By Todd Martens
8:24 PM EST, December 17, 2013
With no publicity or promotion, 59 Beatles tracks appeared for sale Tuesday on iTunes under the moniker "The Beatles Bootleg Recordings 1963." The collection, consisting largely of coarse-sounding recordings for the BBC, is retailing for $39.99 in the U.S.
But for how long?
Reports of the set being for sale around the globe began surfacing early Tuesday. A sense of mystery surrounded the project, as it was said to have disappeared and reappeared in some regions. Although it's currently for sale in the U.S., distributing label Universal Music Group declined to comment on the record or its existence.
Sources familiar with the project but not authorized to speak on it publicly would state only that it would remain available for "the foreseeable future." It is not believed it will be sold anywhere other than iTunes, at least in its current state.
The release is widely believed to be related to copyright law in the European Union, for which there is what is referred to by the Intellectual Property Office as a "use it or lose it" clause. Essentially, a copyright holder will have the rights to a recorded work for 70 years -- as long as it was published within 50 years from the time it was made.
The unreleased songs on "The Beatles Bootleg Recordings 1963" were, therefore, in danger of expiration in the EU after Dec. 31. Regularly reissued works such as the Beatles' 1963 album "Please Please Me" were exempt.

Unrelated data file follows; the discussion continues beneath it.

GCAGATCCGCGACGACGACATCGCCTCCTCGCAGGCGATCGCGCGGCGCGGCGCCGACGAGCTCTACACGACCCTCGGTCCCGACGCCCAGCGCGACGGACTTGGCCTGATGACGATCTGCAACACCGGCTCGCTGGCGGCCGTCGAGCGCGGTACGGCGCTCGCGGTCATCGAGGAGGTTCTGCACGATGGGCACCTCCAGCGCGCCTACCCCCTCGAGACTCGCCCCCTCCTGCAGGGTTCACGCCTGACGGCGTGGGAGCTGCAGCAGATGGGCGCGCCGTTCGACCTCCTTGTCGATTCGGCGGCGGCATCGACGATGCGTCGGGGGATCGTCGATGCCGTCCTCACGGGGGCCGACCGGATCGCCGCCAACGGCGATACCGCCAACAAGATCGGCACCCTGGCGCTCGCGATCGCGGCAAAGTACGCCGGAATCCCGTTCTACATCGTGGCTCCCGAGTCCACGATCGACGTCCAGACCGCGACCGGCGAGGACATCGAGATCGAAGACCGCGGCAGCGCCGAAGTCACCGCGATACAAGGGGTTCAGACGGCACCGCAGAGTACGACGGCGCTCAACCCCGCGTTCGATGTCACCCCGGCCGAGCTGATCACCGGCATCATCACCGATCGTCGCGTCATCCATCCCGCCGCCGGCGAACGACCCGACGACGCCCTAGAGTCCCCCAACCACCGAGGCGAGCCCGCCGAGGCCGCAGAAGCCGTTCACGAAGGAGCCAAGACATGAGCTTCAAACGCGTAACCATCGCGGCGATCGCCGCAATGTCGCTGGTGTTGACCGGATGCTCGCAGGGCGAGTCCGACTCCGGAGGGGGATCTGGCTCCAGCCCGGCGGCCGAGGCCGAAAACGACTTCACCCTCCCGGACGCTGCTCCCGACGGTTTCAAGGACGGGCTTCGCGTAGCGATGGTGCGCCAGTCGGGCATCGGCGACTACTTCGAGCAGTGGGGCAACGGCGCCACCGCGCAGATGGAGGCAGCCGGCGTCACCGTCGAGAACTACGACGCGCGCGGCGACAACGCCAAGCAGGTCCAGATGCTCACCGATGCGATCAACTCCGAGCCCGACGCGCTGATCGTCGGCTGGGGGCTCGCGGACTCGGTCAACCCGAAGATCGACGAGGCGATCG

Among the 59 tracks are 17 studio outtakes or demos, including an early version of "One After 909" and multiple takes on "There's a Place," with the occasional stop-and-start. Sample, for instance, "From Me to You," which is abruptly cut short and features some back-and-forth among band members. The studio tracks are of significantly higher quality than many of the BBC cuts, many of which are a little hazy.
Although this set may have caught some Beatles fans by surprise, expect a proper promotion for next month's Beatles reissues. As previously reported, on Jan. 21 (Jan 20 outside the U.S.), the U.S. versions of the Beatles' albums will be reissued individually and in a 13-CD box set. The collection is being released in conjunction with various commemorations of the group’s arrival in the States 50 years ago.
The group’s earlier albums were originally issued in the U.S. in drastically different form than the U.K. versions, in many cases with different album artwork and song lineups as well as added audio effects that were roundly criticized by the Beatles and their longtime producer, George Martin.
Among other activities marking the 50th anniversary of the eruption of Beatlemania in the U.S., the Recording Academy and CBS-TV recently announced that they would air a two-hour special, “The Night That Changed America: A Grammy Salute to the Beatles,” on Feb. 9, 50 years exactly after the group’s premiere performance on “The Ed Sullivan Show.”
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